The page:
The affected farm has 35 free-range pigs and was completely slaughtered.
"No case has been identified at this stage within wildlife in the surrounding area," said the ministry, which will launch a crisis unit "next week" with "all the professionals and services of the 'State".
It is the "first case highlighted on the western border of Germany (...) on the other side of the Rhine", specifies the ministry.
In conjunction with the European Commission, a protection and surveillance zone has been set up by the German authorities, who will "intensify the search for wild boar carcasses and control the surrounding farms".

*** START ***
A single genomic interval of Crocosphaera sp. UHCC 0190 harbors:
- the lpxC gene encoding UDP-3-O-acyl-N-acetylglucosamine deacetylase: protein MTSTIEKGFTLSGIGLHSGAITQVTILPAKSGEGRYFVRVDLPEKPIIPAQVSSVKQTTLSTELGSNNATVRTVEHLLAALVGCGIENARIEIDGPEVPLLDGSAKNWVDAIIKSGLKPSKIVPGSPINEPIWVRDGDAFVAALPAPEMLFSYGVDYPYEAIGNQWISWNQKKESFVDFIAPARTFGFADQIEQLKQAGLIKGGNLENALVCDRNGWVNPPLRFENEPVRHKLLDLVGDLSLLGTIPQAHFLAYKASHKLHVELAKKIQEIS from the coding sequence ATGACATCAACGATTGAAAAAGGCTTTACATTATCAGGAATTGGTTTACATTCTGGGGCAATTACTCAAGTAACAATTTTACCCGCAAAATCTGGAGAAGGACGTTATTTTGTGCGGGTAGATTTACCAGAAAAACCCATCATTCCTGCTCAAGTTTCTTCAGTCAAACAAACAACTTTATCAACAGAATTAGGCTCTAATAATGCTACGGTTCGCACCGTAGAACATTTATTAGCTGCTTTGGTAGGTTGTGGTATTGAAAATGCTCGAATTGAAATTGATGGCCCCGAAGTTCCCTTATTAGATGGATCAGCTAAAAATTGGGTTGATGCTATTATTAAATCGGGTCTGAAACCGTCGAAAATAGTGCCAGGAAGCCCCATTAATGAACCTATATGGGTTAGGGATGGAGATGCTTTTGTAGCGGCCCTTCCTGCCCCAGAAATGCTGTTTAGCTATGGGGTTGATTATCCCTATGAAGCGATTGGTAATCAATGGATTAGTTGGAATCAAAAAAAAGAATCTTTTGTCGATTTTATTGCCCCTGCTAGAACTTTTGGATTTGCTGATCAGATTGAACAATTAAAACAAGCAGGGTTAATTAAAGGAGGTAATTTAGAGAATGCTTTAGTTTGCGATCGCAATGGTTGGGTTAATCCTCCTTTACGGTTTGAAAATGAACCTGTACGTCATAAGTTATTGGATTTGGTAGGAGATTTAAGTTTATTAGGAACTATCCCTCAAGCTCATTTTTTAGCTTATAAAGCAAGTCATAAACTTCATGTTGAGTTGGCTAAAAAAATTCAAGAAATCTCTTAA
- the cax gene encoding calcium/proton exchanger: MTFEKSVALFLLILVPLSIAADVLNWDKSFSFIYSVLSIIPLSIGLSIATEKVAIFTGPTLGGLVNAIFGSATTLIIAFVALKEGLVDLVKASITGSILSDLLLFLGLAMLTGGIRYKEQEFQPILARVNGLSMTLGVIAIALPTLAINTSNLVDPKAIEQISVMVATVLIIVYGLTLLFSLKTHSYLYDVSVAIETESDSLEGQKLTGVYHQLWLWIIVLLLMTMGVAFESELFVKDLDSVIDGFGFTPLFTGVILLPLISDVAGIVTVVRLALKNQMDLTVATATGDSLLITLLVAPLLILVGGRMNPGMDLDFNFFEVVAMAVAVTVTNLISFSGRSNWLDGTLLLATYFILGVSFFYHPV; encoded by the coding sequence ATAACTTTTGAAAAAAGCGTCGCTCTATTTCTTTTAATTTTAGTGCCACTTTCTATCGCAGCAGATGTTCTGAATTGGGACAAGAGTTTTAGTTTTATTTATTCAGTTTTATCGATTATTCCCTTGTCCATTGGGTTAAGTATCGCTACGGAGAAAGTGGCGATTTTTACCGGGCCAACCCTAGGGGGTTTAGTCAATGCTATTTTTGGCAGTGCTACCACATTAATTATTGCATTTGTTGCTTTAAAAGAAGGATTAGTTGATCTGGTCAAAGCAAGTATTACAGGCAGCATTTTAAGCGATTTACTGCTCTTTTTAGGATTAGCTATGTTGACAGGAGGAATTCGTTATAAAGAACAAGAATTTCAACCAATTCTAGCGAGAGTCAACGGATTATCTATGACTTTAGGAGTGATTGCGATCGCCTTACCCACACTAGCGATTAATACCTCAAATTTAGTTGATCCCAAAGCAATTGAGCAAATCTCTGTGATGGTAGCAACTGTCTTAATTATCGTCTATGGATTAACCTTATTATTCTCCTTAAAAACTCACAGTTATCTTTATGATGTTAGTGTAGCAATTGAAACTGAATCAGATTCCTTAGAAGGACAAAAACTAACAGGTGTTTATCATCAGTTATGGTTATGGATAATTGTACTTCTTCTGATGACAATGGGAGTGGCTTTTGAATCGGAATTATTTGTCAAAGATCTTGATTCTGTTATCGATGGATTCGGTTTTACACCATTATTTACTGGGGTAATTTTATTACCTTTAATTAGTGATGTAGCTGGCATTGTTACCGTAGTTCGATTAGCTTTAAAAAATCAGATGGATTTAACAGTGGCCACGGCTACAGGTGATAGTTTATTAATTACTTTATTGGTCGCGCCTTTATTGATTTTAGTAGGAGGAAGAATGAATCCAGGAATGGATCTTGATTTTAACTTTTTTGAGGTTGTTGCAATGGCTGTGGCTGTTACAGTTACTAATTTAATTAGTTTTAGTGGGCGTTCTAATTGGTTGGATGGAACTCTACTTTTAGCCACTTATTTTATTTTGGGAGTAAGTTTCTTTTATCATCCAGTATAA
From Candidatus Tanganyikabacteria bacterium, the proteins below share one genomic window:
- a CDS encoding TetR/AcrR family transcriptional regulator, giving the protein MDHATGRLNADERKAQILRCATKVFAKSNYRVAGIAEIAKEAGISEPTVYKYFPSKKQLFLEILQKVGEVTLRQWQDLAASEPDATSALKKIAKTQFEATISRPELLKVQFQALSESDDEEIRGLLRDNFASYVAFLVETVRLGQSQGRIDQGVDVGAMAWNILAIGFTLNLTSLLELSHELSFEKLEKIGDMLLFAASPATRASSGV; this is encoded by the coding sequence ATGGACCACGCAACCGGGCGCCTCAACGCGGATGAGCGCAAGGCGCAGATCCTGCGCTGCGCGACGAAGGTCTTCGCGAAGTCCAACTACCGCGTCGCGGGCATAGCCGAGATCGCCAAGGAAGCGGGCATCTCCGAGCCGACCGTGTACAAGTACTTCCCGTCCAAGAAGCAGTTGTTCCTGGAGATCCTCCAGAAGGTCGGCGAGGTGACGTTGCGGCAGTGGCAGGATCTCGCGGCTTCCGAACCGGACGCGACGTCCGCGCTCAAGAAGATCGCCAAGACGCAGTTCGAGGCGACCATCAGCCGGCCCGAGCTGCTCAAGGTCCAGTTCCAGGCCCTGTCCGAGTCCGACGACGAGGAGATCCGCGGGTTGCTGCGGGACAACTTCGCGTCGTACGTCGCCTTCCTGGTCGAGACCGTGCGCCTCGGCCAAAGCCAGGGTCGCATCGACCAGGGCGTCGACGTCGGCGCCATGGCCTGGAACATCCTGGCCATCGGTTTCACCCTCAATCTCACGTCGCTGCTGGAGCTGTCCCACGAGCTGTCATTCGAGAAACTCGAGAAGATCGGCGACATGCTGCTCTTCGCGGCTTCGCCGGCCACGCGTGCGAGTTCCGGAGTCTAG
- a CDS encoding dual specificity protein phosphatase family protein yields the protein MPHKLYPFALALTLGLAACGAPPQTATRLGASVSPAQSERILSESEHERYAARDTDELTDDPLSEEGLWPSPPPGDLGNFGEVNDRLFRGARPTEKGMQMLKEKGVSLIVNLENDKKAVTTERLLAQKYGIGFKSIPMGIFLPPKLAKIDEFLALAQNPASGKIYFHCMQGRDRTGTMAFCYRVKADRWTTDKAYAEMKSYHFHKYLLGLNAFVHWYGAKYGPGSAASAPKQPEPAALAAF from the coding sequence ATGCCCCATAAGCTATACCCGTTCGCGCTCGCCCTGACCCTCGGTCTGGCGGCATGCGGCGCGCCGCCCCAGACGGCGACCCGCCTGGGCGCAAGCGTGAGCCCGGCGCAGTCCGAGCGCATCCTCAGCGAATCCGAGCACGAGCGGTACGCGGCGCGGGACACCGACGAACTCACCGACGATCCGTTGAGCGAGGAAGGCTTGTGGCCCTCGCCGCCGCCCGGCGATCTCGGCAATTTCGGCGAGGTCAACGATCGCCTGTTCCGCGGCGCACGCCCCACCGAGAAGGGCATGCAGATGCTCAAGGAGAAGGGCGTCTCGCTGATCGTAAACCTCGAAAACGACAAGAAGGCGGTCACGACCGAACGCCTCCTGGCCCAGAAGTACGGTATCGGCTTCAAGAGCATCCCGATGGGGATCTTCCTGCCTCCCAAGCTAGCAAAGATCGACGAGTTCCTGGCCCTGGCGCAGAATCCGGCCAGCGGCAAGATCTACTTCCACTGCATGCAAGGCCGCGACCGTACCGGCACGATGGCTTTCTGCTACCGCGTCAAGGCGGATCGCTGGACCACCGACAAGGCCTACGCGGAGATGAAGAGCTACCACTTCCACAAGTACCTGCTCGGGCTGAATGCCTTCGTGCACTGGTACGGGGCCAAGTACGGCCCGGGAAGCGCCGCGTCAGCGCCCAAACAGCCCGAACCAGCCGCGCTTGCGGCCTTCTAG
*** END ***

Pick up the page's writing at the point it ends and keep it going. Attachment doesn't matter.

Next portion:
Since January, African swine fever has been circulating in wildlife in Italy, where an emergency plan to stem the virus in the Rome region, which has had eight cases since the start of the year, was launched.
The disease only affects pigs, wild boars and warthogs.
Not transmissible to humans, the virus can however survive for more than two months in meat and cold cuts from affected animals.
It is transmitted from one animal to another through the consumption of infected food - for example if domestic pigs are fed with leftovers - or through contact with any contaminated medium.
France experienced sporadic outbreaks in 1964, 1967 and 1974, but has since been unscathed.
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